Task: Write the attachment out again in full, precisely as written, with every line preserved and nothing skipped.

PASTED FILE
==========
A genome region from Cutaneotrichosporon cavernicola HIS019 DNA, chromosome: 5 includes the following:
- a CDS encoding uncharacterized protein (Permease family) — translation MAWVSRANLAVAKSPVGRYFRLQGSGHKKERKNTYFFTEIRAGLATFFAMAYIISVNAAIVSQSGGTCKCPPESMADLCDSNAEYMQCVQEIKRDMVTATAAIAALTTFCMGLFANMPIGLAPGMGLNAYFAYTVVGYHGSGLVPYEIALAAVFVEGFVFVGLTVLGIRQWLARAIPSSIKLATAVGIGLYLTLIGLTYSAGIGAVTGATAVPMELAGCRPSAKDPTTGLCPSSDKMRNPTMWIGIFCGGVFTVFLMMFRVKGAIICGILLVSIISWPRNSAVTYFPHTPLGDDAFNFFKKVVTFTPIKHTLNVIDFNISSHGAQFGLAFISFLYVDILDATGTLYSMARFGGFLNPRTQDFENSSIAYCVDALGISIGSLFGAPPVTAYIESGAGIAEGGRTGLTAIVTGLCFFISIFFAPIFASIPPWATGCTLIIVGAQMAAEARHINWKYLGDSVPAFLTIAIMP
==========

A genome region from Cutaneotrichosporon cavernicola HIS019 DNA, chromosome: 5 includes the following:
- a CDS encoding uncharacterized protein (Permease family) — translation MAWVSRANLAVAKSPVGRYFRLQGSGHKKERKNTYFFTEIRAGLATFFAMAYIISVNAAIVSQSGGTCKCPPESMADLCDSNAEYMQCVQEIKRDMVTATAAIAALTTFCMGLFANMPIGLAPGMGLNAYFAYTVVGYHGSGLVPYEIALAAVFVEGFVFVGLTVLGIRQWLARAIPSSIKLATAVGIGLYLTLIGLTYSAGIGAVTGATAVPMELAGCRPSAKDPTTGLCPSSDKMRNPTMWIGIFCGGVFTVFLMMFRVKGAIICGILLVSIISWPRNSAVTYFPHTPLGDDAFNFFKKVVTFTPIKHTLNVIDFNISSHGAQFGLAFISFLYVDILDATGTLYSMARFGGFLNPRTQDFENSSIAYCVDALGISIGSLFGAPPVTAYIESGAGIAEGGRTGLTAIVTGLCFFISIFFAPIFASIPPWATGCTLIIVGAQMAAEARHINWKYLGDSVPAFLTIAIMP